Taste Bud Profile
Chef Greg Baxtrom spent years of his childhood in the Boy Scouts learning how to do things for himself, and also learning the importance of never giving up. Chef Greg had an early passion for cooking, and worked his entire life to achieve his goals. Working abroad in some of the best restaurants in the world, he learned about the lives of fellow cooks that were completely different from his own. He distilled the lessons learned from his family, the Scouts, and his food experiences abroad into his award winning restaurants in Brooklyn, Olmsted and Maison Yaki.
Greg Baxtrom: I think my earliest food memory is the first time I ever “cooked” anything. It was the first time I was allowed to use the stove to melt butter for popcorn. It was so interesting to me, because even though it was just butter and just popcorn, the butter could look, smell, and taste different just leaving it longer on the stove. I think that interest watching an ingredient change really stuck with me. I was in the Boy Scouts for a very long time—from second grade as a Tiger Cub, all the way till the end of the end of high school. In the beginning, the reason I enjoyed it so much was that every last weekend of the month, my dad, my brother and I would go camping. There was always some level of do-it-yourself, and gradually you did everything by yourself—setting up the tent, cooking, etc. For example, at first you’re responsible for just opening a can of beef stew to heat up, but eventually, you’re responsible for making it from scratch. And I’m not necessarily that I love cooking over an open fire or whatever—I’m not that guy—but there was just something really special to me about making something that got the instant gratification of someone else enjoying it.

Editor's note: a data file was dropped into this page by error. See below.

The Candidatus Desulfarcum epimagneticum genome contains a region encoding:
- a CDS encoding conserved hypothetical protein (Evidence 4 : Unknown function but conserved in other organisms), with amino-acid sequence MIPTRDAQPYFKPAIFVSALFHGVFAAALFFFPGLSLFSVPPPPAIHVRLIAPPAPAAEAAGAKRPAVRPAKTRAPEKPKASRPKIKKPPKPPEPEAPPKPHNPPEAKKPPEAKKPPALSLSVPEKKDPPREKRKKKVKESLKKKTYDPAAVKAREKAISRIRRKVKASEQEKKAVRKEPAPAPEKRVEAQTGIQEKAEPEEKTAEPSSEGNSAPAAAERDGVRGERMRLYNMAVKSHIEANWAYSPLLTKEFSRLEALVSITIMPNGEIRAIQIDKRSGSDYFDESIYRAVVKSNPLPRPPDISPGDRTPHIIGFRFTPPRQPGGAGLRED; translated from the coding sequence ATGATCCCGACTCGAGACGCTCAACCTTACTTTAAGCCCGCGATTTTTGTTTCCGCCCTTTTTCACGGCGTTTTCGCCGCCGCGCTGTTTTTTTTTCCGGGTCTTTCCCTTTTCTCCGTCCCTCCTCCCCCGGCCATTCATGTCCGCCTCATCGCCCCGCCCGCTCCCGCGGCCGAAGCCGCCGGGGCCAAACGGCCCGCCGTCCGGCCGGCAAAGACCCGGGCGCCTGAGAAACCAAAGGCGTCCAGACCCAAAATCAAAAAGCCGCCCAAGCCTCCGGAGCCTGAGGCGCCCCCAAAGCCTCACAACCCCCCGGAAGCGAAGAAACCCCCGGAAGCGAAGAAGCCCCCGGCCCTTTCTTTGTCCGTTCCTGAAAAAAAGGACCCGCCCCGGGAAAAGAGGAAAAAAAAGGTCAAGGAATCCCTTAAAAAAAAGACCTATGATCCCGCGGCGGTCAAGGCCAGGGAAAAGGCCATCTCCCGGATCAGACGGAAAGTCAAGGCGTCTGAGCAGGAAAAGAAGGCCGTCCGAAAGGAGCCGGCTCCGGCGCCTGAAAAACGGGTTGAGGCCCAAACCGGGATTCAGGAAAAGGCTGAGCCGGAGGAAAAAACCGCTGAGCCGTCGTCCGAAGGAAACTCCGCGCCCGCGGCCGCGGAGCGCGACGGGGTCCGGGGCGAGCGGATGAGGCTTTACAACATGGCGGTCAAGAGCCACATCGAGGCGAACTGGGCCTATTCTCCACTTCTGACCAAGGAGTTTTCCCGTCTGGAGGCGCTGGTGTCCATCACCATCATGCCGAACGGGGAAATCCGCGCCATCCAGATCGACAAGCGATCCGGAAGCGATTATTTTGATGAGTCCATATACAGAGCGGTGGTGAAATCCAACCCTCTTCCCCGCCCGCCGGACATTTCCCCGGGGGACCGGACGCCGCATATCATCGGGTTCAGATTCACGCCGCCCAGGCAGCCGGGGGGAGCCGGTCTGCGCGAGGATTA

I thrive in a very disciplined environment. I think that’s why I was drawn to fine dining. I think that comes from my dad—I was not allowed to start anything and then quit without a very good reason. When I wanted to quit the Scouts in high school, he said “ok, but you have to go up to all 90 people in our troop, shake their hand, and thank them for their time.” And I was afraid to do that, honestly. So I stood outside for about three meetings, but eventually I just went back inside and continued with it. I think that succeeding within a structure can be a skill. I learned discipline, hard work, dedication, persistence. As creative as I think I am, I do think that there’s always the backbone of a “right way” and a “wrong way” that is more about the discipline of seeing something through than the actual resulting dish.
My parents definitely knew I loved cooking from the age of probably 10 onwards. Instead of Saturday morning cartoons, I was watching Jaques Pepin, Julia Child, and Rick Bayless, and whatever other cooking shows were on PBS at the time. My aunt gave me my first cookbook. I got really into creating things, experimenting, feeling confident that even if I changed a recipe that I had never even made before, at least I’d be observing something interesting. I still do that today.